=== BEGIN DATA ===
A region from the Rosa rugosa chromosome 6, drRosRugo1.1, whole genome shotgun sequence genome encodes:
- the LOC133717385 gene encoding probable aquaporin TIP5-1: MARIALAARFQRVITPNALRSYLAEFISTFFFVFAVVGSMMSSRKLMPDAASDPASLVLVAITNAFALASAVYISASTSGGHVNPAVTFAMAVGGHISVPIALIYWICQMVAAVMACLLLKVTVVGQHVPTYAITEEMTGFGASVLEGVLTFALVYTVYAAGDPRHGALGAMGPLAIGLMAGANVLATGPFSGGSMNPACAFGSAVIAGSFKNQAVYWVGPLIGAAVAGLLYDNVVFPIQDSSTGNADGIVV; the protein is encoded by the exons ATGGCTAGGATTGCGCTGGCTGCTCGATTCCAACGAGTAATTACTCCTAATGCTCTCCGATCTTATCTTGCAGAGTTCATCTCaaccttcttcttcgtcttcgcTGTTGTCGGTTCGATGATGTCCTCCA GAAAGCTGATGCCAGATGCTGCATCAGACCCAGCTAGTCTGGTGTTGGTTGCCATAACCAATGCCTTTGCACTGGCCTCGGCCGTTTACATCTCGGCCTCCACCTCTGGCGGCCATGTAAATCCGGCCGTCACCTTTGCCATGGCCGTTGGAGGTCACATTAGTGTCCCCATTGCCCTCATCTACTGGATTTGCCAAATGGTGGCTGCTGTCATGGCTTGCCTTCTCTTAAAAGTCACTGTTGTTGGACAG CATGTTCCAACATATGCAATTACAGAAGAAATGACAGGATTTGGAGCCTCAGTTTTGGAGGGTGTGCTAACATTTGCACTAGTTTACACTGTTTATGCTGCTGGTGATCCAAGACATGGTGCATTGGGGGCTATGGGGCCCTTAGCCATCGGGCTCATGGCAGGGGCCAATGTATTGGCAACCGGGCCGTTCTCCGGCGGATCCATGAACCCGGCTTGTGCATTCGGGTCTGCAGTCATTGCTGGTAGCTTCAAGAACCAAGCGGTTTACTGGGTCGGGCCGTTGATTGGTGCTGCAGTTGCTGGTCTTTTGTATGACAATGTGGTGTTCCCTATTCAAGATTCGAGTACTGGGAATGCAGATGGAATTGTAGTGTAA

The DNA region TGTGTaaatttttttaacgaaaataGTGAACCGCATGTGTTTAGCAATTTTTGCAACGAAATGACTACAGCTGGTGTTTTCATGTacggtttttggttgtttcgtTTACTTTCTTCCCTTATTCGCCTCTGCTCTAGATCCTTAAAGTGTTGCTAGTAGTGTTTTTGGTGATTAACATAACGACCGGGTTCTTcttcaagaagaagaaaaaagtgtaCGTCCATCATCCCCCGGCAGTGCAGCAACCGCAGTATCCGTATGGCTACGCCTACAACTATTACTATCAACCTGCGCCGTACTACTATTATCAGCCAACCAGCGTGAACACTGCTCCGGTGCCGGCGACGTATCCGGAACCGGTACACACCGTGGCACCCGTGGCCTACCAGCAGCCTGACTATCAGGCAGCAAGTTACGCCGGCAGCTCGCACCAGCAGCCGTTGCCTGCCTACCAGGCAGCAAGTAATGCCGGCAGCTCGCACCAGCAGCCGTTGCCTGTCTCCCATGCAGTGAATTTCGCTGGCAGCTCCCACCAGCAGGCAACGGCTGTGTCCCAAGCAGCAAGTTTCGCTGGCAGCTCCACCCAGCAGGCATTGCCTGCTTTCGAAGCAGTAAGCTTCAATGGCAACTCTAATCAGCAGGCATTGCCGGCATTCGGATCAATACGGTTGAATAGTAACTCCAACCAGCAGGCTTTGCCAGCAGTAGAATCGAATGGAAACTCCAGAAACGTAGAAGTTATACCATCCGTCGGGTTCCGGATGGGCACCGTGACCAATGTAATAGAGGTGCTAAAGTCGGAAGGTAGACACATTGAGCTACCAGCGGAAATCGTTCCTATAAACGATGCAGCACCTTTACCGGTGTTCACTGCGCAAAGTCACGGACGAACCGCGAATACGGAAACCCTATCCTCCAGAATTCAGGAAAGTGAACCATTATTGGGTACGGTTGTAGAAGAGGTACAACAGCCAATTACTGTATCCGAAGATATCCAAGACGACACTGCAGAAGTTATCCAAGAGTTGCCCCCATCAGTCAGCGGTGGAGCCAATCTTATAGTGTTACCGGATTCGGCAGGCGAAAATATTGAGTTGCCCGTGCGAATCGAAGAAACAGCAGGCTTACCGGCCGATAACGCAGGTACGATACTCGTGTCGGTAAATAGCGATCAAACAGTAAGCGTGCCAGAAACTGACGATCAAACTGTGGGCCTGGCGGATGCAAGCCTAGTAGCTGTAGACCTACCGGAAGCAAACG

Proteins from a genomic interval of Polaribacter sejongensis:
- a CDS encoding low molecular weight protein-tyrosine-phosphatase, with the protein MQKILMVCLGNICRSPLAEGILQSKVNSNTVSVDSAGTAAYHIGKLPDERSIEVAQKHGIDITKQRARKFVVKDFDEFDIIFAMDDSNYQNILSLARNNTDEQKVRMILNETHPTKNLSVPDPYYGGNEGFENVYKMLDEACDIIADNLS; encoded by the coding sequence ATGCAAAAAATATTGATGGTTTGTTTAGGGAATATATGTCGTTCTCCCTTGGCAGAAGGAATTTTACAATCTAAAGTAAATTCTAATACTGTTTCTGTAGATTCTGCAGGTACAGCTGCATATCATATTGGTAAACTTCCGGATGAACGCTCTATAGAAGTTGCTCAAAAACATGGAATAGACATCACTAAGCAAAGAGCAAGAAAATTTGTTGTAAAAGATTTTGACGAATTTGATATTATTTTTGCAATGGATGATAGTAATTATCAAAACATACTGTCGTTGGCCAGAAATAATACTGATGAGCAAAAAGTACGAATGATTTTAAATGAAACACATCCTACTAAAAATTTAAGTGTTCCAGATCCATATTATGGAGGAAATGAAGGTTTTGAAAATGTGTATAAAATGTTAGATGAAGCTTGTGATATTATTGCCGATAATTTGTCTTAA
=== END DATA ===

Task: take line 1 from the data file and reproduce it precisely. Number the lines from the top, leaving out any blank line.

A region from the Rosa rugosa chromosome 6, drRosRugo1.1, whole genome shotgun sequence genome encodes: